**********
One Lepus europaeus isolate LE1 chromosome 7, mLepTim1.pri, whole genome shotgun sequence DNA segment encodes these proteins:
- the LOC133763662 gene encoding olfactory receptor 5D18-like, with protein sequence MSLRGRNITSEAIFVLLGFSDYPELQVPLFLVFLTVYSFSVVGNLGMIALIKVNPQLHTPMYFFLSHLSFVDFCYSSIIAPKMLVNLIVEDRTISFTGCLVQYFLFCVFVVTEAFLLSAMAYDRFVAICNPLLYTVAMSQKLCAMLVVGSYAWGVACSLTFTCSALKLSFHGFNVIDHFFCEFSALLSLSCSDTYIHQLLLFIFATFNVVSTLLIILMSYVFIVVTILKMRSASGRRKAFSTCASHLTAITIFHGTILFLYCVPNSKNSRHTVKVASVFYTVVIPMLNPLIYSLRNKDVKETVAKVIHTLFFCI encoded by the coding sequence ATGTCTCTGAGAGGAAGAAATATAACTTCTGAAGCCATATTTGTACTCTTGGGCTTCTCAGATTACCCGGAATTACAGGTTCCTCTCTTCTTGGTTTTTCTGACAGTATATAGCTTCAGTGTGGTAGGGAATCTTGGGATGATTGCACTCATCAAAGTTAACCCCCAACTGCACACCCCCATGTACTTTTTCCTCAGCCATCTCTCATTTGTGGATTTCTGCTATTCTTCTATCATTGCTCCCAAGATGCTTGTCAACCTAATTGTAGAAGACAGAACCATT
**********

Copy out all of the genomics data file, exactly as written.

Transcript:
One Lepus europaeus isolate LE1 chromosome 7, mLepTim1.pri, whole genome shotgun sequence DNA segment encodes these proteins:
- the LOC133763662 gene encoding olfactory receptor 5D18-like, with protein sequence MSLRGRNITSEAIFVLLGFSDYPELQVPLFLVFLTVYSFSVVGNLGMIALIKVNPQLHTPMYFFLSHLSFVDFCYSSIIAPKMLVNLIVEDRTISFTGCLVQYFLFCVFVVTEAFLLSAMAYDRFVAICNPLLYTVAMSQKLCAMLVVGSYAWGVACSLTFTCSALKLSFHGFNVIDHFFCEFSALLSLSCSDTYIHQLLLFIFATFNVVSTLLIILMSYVFIVVTILKMRSASGRRKAFSTCASHLTAITIFHGTILFLYCVPNSKNSRHTVKVASVFYTVVIPMLNPLIYSLRNKDVKETVAKVIHTLFFCI encoded by the coding sequence ATGTCTCTGAGAGGAAGAAATATAACTTCTGAAGCCATATTTGTACTCTTGGGCTTCTCAGATTACCCGGAATTACAGGTTCCTCTCTTCTTGGTTTTTCTGACAGTATATAGCTTCAGTGTGGTAGGGAATCTTGGGATGATTGCACTCATCAAAGTTAACCCCCAACTGCACACCCCCATGTACTTTTTCCTCAGCCATCTCTCATTTGTGGATTTCTGCTATTCTTCTATCATTGCTCCCAAGATGCTTGTCAACCTAATTGTAGAAGACAGAACCATT